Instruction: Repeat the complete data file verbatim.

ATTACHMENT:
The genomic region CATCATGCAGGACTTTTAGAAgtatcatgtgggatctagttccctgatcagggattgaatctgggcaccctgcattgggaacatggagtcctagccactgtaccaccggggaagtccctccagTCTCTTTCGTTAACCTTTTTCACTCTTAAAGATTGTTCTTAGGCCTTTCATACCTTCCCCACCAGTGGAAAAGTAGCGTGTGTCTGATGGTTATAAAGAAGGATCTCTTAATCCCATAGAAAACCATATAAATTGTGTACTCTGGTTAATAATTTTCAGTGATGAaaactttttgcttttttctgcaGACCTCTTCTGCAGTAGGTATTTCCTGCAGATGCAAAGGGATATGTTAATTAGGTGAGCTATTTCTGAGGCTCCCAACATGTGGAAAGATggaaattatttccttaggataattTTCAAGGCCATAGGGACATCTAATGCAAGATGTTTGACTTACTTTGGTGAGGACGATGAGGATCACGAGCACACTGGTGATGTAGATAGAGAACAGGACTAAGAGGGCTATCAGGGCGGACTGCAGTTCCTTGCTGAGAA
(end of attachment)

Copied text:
The genomic region CATCATGCAGGACTTTTAGAAgtatcatgtgggatctagttccctgatcagggattgaatctgggcaccctgcattgggaacatggagtcctagccactgtaccaccggggaagtccctccagTCTCTTTCGTTAACCTTTTTCACTCTTAAAGATTGTTCTTAGGCCTTTCATACCTTCCCCACCAGTGGAAAAGTAGCGTGTGTCTGATGGTTATAAAGAAGGATCTCTTAATCCCATAGAAAACCATATAAATTGTGTACTCTGGTTAATAATTTTCAGTGATGAaaactttttgcttttttctgcaGACCTCTTCTGCAGTAGGTATTTCCTGCAGATGCAAAGGGATATGTTAATTAGGTGAGCTATTTCTGAGGCTCCCAACATGTGGAAAGATggaaattatttccttaggataattTTCAAGGCCATAGGGACATCTAATGCAAGATGTTTGACTTACTTTGGTGAGGACGATGAGGATCACGAGCACACTGGTGATGTAGATAGAGAACAGGACTAAGAGGGCTATCAGGGCGGACTGCAGTTCCTTGCTGAGAA